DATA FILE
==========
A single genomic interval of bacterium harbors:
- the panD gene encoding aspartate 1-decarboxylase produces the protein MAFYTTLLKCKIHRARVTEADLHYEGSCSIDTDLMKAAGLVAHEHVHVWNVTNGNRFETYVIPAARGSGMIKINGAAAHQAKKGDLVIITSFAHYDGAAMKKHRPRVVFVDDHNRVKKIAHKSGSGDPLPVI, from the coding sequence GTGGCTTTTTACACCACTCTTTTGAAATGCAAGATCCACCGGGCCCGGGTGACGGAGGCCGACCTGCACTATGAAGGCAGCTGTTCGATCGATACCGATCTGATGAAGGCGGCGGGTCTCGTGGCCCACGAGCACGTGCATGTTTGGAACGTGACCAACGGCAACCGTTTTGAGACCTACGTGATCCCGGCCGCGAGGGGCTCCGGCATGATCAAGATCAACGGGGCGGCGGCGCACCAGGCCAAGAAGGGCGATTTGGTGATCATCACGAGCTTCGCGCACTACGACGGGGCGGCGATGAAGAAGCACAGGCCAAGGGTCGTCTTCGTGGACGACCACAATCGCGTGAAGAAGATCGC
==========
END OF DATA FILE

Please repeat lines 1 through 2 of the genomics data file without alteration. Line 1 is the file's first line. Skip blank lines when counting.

A single genomic interval of bacterium harbors:
- the panD gene encoding aspartate 1-decarboxylase produces the protein MAFYTTLLKCKIHRARVTEADLHYEGSCSIDTDLMKAAGLVAHEHVHVWNVTNGNRFETYVIPAARGSGMIKINGAAAHQAKKGDLVIITSFAHYDGAAMKKHRPRVVFVDDHNRVKKIAHKSGSGDPLPVI, from the coding sequence GTGGCTTTTTACACCACTCTTTTGAAATGCAAGATCCACCGGGCCCGGGTGACGGAGGCCGACCTGCACTATGAAGGCAGCTGTTCGATCGATACCGATCTGATGAAGGCGGCGGGTCTCGTGGCCCACGAGCACGTGCATGTTTGGAACGTGACCAACGGCAACCGTTTTGAGACCTACGTGATCCCGGCCGCGAGGGGCTCCGGCATGATCAAGATCAACGGGGCGGCGGCGCACCAGGCCAAGAAGGGCGATTTGGTGATCATCACGAGCTTCGCGCACTACGACGGGGCGGCGATGAAGAAGCACAGGCCAAGGGTCGTCTTCGTGGACGACCACAATCGCGTGAAGAAGATCGC